Property Tax Itemized deduction – Generally, no limitation subject to AMT After 2017, deduction of up to $10,000 ($5,000 for married filing separately) of state and local real property tax. However, no deduction for personal property tax and foreign real property taxes. Deduction of up to $10,000 This is a Senate bill last-minute change and it retained the $10,000 property tax write-off—making the Senate bill more like the House version. Taxpayer should consider prepaying property tax bill by 12/31/2107 if taxpayer is not expecting to be subject to AMT.
Business and Corporate
Rule Present Law House Senate GHJ Insights
Interest Expense Currently, a U.S. C corporation meeting certain requirements (e.g., debt-to-equity ratio of 1.5:1, debt issued to a related foreign or tax exempt lender, etc.) can generally deduct it net interest expense up to 50% of adjusted taxable income.  The disallowed amount carries forward to following years. Tax years beginning after 2017, the deduction for net interest expense would be limited to 30% of the business’s adjusted taxable income. This rule is not applicable for business with average gross receipt of $25 million or less. Tax years beginning after 2017, the deduction for net interest expense would be limited to 30% of the business’s adjusted taxable income. This rule is not applicable for business with average gross receipt of $15 million or less. Disallowed interest could be carried forward indefinitely.  There are certain exceptions to real property trades or business that use the ADS or farming businesses. The House and Senate are broadening the scope of the current law to include C corporations, partnerships and S corporations.  Also, the House and Senate bills limit net interest expense deduction to 30% of adjusted taxable income.  In addition, there does not appear to be the debt-to-equity ratio requirement or related foreign or tax exempt lender requirement in order to be subject to this provision. Note there are some differences in defining adjusted taxable income by the House and Senate. This will be one of the issues they have resolve.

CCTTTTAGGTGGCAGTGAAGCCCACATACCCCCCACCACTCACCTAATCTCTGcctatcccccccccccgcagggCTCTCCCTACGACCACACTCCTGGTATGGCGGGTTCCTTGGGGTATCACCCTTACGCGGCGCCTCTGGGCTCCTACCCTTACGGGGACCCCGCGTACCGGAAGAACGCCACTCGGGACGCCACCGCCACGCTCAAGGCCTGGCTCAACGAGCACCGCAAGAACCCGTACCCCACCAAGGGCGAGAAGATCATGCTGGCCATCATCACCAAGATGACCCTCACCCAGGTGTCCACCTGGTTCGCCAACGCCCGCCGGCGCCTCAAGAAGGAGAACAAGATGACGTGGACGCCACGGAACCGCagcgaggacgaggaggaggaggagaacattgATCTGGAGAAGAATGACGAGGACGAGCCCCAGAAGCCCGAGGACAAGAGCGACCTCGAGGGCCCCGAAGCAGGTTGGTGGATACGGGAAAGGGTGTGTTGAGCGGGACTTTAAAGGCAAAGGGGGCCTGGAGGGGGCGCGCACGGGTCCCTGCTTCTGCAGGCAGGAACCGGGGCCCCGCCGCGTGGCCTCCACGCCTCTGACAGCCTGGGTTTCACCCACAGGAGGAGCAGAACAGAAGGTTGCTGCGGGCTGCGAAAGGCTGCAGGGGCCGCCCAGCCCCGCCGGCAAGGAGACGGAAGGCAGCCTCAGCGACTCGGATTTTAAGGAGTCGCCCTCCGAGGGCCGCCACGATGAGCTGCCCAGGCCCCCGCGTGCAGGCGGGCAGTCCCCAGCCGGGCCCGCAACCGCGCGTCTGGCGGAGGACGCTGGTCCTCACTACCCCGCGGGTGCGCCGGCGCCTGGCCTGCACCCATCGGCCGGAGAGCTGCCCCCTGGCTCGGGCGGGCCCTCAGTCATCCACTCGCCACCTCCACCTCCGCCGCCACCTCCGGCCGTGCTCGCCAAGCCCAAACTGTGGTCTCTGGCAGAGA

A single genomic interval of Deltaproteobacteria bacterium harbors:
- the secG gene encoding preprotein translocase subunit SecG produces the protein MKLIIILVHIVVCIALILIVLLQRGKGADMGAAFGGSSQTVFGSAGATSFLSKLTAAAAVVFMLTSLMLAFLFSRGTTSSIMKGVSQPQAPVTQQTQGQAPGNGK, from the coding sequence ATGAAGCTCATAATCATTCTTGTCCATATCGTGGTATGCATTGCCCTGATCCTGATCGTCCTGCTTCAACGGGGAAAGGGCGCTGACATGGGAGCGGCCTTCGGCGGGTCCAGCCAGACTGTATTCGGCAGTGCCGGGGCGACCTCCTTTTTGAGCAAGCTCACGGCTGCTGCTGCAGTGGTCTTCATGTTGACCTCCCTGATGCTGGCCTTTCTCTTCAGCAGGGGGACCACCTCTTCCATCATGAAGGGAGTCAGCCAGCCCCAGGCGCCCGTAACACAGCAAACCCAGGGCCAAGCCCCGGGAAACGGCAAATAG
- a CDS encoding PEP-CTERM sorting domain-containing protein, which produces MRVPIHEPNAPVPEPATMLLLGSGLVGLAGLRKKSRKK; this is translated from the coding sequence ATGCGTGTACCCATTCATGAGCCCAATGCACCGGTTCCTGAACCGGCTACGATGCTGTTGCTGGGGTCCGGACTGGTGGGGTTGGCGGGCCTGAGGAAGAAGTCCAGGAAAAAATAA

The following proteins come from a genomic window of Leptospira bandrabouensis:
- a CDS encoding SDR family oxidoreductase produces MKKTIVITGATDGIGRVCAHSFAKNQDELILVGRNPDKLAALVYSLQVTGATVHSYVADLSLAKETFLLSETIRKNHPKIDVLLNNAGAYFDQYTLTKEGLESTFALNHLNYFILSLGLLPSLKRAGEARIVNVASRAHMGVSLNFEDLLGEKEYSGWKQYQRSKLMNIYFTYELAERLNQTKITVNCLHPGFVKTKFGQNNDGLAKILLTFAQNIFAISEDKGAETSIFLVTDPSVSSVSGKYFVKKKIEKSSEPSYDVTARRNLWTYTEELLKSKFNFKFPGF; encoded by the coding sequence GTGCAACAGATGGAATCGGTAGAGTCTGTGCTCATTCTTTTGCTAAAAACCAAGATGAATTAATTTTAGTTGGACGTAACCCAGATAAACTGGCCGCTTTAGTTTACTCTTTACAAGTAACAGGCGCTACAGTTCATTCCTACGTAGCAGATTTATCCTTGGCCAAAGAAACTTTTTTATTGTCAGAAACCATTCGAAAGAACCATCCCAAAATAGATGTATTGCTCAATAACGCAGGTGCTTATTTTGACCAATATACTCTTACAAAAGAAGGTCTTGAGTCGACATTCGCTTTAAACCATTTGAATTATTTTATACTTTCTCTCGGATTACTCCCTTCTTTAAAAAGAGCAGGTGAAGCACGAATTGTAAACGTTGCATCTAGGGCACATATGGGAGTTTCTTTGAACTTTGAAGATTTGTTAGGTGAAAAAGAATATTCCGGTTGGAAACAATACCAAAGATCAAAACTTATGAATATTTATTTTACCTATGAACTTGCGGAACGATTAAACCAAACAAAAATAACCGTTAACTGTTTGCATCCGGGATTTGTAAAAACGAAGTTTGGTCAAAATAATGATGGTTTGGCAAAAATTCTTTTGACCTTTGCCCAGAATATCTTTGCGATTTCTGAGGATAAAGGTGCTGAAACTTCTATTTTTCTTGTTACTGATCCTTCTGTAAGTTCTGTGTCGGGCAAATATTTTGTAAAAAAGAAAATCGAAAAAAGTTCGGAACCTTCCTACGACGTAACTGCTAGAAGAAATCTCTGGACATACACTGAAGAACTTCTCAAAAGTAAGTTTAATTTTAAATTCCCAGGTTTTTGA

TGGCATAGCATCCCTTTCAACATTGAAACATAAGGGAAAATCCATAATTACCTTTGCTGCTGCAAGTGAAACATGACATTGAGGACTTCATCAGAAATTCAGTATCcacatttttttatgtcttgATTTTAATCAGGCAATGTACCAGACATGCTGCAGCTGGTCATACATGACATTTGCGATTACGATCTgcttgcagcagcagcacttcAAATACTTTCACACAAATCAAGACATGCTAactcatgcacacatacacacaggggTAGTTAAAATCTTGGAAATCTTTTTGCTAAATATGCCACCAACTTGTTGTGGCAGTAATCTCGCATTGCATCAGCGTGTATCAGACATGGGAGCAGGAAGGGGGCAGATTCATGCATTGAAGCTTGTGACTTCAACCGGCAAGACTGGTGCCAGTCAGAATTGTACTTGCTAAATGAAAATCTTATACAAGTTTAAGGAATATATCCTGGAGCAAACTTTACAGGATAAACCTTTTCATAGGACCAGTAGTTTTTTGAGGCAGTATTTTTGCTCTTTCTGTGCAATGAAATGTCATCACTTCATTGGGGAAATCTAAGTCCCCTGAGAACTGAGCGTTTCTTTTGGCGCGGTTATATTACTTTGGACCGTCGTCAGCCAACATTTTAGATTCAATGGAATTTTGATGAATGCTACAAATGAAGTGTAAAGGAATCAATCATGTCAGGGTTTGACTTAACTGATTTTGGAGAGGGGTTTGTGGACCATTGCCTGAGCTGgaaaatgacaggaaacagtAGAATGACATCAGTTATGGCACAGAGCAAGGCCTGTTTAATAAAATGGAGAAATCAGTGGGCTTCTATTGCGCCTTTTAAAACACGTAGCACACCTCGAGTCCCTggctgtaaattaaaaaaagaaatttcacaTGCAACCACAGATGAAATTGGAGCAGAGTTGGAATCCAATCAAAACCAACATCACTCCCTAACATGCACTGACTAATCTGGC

Bonus Depreciation An additional 50% deduction can be claimed for certain new property placed in service in 2017 (40% for 2018 and 30% for 2019). The first year additional deduction would be increased to 100% for qualified properties, not limited to new properties, placed in service after September 27, 2017 and before January 1, 2023 The first year additional deduction would be increased to 100% for qualified properties placed in service after September 27, 2017 and before January 1, 2023; 80% in 2023; 60% in 2024; 40% in 2025; and 20% in 2026. Taxpayers can elect to take 50% in lieu of 100% first year deduction. The definition of qualified properties would include tangible personal properties plus certain film, TV, and live theatrical productions. This gives businesses an opportunity to invest in capital equipment and deduct the entire amount in the first year rather than over several years. The House proposal also includes used assets as well as new, while the present law and the Senate proposal only include new assets.
Section 179 Expensing A taxpayer can expense cost of properties in the year of placing in service up to $500,000. This amount should be subject to phase-out after $2 million of purchase in a given year. Effective for tax years 2018 through 2022, Section 179 expensing would be increased to $5 million and the phase-out amount to $20 million. After 2017, Section 179 expensing would be increased to $1 million and the phase-out amount to $2.5 million. It might be beneficial to wait until January to make additional capital purchases if your business has already hit or exceeds the current thresholds effective for 2017.